Reservations

Online

Available 24 hrs/day at discovercamping.ca

Call Centre

($5 surcharge applies to transactions)

Toll free from Canada/USA: 1 800 689-9025

Other International: 1 778 309-1439

7 days/week, 7am – 7pm PT

(Open holidays except Dec. 25 and Jan. 1)

Day-Use Passes

Day-Use Pass General Information

  • Day-use passes can only be reserved online through Discover Camping and cannot be reserved through the call centre. By distributing passes through a single portal, we can ensure daily visitation numbers are manageable and create a safer, less crowded environment for park visitors.
  • Please ensure you have set up a profile in the Discover Camping reservation service prior to the day that you hope to secure a pass.
  • Passes will be unavailable between midnight and 6:00 am.
  • Passes cannot be transferred to another date, time, or location and your pass cannot be shared beyond the group reserved.
  • Mobile network connectivity at the park may be limited; make sure to print out or download the pass on your mobile device in advance of your visit. A copy of the pass must be carried at all times while within the park.
  • If you don’t have internet access, have a friend, a neighbour, or someone else in your hiking party help you obtain a pass.
  • Day-use passes do not guarantee a parking spot – visitors should plan accordingly.
  • Always travel within your ability, prepare for your trip and follow in-park signage.
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Why is this being implemented?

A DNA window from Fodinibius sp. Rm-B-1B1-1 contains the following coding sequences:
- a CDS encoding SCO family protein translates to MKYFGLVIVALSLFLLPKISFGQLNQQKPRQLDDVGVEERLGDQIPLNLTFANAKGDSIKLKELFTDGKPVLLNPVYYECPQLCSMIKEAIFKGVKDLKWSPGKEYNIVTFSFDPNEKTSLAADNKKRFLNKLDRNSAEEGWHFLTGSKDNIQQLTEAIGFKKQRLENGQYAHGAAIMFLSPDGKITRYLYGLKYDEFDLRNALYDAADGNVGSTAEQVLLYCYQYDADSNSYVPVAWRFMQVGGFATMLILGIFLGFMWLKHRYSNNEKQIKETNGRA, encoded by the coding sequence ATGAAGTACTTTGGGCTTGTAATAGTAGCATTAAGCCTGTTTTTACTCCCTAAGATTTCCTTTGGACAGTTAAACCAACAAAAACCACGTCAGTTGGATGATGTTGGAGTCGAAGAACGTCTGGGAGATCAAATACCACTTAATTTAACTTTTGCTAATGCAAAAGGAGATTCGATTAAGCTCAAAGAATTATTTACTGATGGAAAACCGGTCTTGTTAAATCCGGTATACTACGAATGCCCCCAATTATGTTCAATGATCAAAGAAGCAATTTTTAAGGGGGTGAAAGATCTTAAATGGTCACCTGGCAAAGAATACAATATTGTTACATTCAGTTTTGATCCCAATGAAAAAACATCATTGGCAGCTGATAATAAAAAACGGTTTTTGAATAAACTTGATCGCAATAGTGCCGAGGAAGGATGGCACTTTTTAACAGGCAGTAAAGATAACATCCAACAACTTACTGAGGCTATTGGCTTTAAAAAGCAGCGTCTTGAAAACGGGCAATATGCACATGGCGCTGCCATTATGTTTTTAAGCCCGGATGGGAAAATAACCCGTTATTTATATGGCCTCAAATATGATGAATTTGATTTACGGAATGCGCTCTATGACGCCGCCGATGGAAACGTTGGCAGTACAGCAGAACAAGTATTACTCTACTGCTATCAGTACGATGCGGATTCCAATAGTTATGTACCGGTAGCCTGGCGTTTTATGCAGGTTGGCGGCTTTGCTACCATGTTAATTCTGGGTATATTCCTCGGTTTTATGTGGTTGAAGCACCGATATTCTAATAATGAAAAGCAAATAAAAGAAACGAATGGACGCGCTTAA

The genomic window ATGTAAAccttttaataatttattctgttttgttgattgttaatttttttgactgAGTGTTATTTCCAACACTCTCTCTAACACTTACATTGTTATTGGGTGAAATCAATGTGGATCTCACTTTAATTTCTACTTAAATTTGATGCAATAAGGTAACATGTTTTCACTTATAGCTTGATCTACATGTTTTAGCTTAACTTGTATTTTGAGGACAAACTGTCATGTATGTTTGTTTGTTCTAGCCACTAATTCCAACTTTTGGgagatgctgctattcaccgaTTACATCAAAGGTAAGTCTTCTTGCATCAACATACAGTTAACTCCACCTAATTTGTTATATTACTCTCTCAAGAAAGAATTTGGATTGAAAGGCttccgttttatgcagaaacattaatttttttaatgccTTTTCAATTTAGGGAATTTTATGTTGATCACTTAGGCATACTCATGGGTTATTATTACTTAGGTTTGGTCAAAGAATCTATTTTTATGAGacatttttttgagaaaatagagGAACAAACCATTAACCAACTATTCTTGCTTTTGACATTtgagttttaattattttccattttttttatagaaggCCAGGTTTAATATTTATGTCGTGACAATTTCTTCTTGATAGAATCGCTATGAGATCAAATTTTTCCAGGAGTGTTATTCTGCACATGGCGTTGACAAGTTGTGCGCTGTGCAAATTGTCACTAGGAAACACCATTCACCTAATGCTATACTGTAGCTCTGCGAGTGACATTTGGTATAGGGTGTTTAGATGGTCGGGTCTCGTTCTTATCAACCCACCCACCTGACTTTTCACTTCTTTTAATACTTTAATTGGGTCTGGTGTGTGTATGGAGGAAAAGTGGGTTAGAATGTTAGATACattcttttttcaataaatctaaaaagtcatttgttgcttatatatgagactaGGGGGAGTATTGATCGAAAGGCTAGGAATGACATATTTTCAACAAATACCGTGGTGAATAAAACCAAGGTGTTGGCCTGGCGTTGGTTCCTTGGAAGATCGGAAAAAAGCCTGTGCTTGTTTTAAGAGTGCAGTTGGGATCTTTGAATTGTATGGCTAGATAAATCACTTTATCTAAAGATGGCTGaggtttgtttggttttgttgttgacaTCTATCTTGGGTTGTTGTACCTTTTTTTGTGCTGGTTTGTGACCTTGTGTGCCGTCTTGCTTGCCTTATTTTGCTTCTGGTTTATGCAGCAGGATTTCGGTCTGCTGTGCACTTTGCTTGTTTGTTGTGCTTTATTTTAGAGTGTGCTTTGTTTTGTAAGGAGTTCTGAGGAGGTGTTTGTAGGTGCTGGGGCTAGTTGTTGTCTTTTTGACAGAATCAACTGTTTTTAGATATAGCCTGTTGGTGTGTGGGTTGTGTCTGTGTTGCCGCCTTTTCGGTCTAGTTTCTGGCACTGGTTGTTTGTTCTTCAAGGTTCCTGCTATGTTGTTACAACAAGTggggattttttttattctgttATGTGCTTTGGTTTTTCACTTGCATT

• Some of our most popular parks regularly experience high visitor volumes, resulting in crowding of facilities, packed parking lots, and safety issues.
  • Of particular concern in the parks where vehicle passes are being implemented, is the high volume of cars resulting in heavy traffic around the park. This contributes to safety issues and can result in delays to critical services like search and rescue.
  • The safety and health of visitors and staff is our priority and reservations allow us to open some of the high-use parks while maintaining visitor levels to prevent crowding on trails, ensuring visitors have an enjoyable experience, and allow for proper physical distancing.

What happens if I can’t get a pass?

  • If all passes have been issued for the day, you will need to wait until the next day to get a pass.

What if a trail in a park where day-use reservations are required isn’t listed?

  • For some parks, a day-use pass isn’t required for all trails. If the park is open and the trail or trailhead isn’t listed, you do not need to reserve a day pass. Check the park webpages for details on where you need a day-use pass.
Park Trails where a pass is not required*

Cypress

Yew Lake trail, Four Lakes Loop – Cypress Day-Use Trail Map

Garibaldi

Wedgemount Trail, Singing Pass Trail

Mount Robson

Mount Fitzwilliam Trail, Overlander Falls Trail, Lookout Trail

Mount Seymour

Baden-Powell Trail, Old Buck Trail, Flower and Goldie Trails – Mt Seymour Day-Use Trail Map

Stawamus Chief

Apron Connector Trail

Golden Ears

Mike Lake Trail and Spirea Trail

*This list is not exhaustive, so please check out the specific park webpage for details.

Why are passes only available for same day reservations?